Fans looking for information on Justin Theroux and Selena Gomez may want to avoid some popular search engines. The internet is currently flooded with untrue stories about the pair being in a romance. Unfortunately, this fake news is topping search results, despite transparent debunkings.
On Wednesday, Life & Style falsely alleged Theroux and Gomez were becoming "more than friends." The tabloid tried to sell its manufactured narrative with an outright lie: It took a picture of Gomez at charity gala last November and used digital editing to superimpose a separate image of Theroux, taken at a premiere in September, over the body of the man with whom she actually posed. This deception underscored the bogusness of the entire cover story, which went against credible reports from reliable outlets who had already reported that in the wake of a split from Justin Bieber, Gomez is focused on herself right now and not interested in a relationship.
But more misinformation was spread when HollywoodLife claimed to know Jennifer Aniston was "furious" over the Gomez-Theroux "dating rumors." The "Friends" star's spokesperson confirmed to Gossip Cop that the story was a fabrication. And then Celebrity Insider took things even further with a piece that wrongly alleged Theroux and Gomez were not only "dating," but "totally in love." In each of these cases, Gossip Cop presented counter-evidence to bust the claims.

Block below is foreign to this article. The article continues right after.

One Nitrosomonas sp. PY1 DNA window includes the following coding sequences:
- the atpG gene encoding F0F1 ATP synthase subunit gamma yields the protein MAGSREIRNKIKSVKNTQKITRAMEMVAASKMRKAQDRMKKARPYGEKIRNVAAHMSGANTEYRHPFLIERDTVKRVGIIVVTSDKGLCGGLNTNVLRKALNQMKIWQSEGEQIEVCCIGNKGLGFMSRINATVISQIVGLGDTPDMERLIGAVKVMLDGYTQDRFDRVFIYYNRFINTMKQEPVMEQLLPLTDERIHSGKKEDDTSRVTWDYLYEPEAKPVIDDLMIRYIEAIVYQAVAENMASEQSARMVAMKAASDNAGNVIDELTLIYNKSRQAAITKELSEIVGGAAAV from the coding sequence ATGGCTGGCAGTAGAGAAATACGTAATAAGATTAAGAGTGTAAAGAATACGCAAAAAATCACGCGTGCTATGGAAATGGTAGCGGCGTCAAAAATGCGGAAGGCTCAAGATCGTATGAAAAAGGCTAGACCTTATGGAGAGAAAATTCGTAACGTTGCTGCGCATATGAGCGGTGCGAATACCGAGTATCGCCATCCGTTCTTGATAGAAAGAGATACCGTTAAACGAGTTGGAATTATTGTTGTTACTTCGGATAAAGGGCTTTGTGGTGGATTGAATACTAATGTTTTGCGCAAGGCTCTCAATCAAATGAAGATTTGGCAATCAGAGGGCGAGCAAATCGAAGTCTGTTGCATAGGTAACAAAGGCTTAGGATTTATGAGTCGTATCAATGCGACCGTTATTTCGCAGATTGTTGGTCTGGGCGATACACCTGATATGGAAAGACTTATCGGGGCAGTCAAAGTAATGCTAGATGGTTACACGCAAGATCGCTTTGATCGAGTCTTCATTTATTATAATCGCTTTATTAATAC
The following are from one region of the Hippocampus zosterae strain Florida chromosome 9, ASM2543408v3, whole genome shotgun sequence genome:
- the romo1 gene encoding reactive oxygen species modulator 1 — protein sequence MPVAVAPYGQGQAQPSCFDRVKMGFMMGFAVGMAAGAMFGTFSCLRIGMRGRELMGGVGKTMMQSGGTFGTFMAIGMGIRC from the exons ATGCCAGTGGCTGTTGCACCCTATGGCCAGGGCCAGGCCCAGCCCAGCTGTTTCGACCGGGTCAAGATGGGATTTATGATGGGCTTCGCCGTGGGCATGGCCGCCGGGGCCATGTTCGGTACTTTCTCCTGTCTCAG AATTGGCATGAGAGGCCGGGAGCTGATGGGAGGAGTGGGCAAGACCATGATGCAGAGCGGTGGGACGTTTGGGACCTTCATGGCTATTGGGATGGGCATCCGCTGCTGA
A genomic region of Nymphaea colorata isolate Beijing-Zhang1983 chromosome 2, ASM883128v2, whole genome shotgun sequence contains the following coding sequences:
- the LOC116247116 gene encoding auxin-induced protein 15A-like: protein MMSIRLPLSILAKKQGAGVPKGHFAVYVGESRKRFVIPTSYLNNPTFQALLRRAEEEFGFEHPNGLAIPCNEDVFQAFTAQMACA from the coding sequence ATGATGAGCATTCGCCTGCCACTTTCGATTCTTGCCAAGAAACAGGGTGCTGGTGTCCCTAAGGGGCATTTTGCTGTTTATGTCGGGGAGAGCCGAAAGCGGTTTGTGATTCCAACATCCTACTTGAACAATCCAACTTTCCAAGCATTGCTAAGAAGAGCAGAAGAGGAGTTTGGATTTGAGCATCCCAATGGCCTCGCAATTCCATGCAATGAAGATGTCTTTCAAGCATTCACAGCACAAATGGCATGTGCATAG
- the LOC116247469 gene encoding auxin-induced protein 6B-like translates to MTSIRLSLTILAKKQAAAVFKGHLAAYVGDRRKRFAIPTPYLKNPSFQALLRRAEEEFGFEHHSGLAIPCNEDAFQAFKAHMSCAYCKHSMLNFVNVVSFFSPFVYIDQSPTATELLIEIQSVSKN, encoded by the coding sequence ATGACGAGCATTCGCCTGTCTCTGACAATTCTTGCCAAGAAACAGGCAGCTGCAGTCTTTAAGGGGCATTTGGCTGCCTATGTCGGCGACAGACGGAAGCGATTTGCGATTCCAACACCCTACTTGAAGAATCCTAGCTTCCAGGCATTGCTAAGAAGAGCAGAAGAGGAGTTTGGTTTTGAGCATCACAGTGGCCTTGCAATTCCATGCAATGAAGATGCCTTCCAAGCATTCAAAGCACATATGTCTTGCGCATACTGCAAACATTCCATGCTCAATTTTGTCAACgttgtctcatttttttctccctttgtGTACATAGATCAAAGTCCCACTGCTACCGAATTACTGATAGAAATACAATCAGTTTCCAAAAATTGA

The problem now is two-fold: One, a number of websites have chosen to pick up the fiction instead of the facts. And two, popular search engines are promoting the fake news instead of the corrections, or instead of other legitimate news about these stars. For example, as seen in the first screengrab below, two of the results in Top Stories are showcasing content that has already been rightfully disputed. And the other questionable result being prioritized further contributes to the phony storyline by offering a ridiculous premise: "Twitter thinks" Gomez and Theroux are dating, so they must be.
That, of course, is not how journalism works. And while search engines may not see themselves as journalistic enterprises, they are a service used to lead consumers to information. Users should be able to count on seeing trustworthy resources, not ones spreading untruthful claims. This is an ongoing problem, and Gossip Cop remains committed to highlighting it as necessary. Last week, for example, we pointed out how fake news about Jennifer Aniston and Brad Pitt having a baby together was topping search engines, despite transparent evidence that the allegations were indisputable lies.
Fact-checking is just one part of the war on fake news. Corrections must be given prominence. And websites offering falsehoods should not be what fans first see when looking up their favorite stars online.
Gossip Cop has determined this story is totally false.